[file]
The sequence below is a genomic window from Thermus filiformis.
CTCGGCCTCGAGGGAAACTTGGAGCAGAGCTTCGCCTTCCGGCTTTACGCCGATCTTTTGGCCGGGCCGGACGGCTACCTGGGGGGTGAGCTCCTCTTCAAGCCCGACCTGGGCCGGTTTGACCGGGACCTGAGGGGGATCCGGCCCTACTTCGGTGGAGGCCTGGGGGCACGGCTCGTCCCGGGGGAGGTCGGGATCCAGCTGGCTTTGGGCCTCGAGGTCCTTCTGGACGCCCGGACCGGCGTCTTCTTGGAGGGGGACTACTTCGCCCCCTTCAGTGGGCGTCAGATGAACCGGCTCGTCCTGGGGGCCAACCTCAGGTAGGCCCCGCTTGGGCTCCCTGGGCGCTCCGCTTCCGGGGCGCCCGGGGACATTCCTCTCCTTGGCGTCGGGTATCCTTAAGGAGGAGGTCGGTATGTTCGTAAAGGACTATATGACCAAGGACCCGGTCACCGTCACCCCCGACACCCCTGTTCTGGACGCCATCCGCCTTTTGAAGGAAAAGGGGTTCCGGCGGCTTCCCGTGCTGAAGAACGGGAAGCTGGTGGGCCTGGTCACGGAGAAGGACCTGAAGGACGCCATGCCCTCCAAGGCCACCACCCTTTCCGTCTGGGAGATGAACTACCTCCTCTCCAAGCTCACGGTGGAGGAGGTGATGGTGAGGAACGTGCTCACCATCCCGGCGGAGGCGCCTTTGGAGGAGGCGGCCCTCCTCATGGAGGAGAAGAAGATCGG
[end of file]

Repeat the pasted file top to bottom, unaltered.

The sequence below is a genomic window from Thermus filiformis.
CTCGGCCTCGAGGGAAACTTGGAGCAGAGCTTCGCCTTCCGGCTTTACGCCGATCTTTTGGCCGGGCCGGACGGCTACCTGGGGGGTGAGCTCCTCTTCAAGCCCGACCTGGGCCGGTTTGACCGGGACCTGAGGGGGATCCGGCCCTACTTCGGTGGAGGCCTGGGGGCACGGCTCGTCCCGGGGGAGGTCGGGATCCAGCTGGCTTTGGGCCTCGAGGTCCTTCTGGACGCCCGGACCGGCGTCTTCTTGGAGGGGGACTACTTCGCCCCCTTCAGTGGGCGTCAGATGAACCGGCTCGTCCTGGGGGCCAACCTCAGGTAGGCCCCGCTTGGGCTCCCTGGGCGCTCCGCTTCCGGGGCGCCCGGGGACATTCCTCTCCTTGGCGTCGGGTATCCTTAAGGAGGAGGTCGGTATGTTCGTAAAGGACTATATGACCAAGGACCCGGTCACCGTCACCCCCGACACCCCTGTTCTGGACGCCATCCGCCTTTTGAAGGAAAAGGGGTTCCGGCGGCTTCCCGTGCTGAAGAACGGGAAGCTGGTGGGCCTGGTCACGGAGAAGGACCTGAAGGACGCCATGCCCTCCAAGGCCACCACCCTTTCCGTCTGGGAGATGAACTACCTCCTCTCCAAGCTCACGGTGGAGGAGGTGATGGTGAGGAACGTGCTCACCATCCCGGCGGAGGCGCCTTTGGAGGAGGCGGCCCTCCTCATGGAGGAGAAGAAGATCGG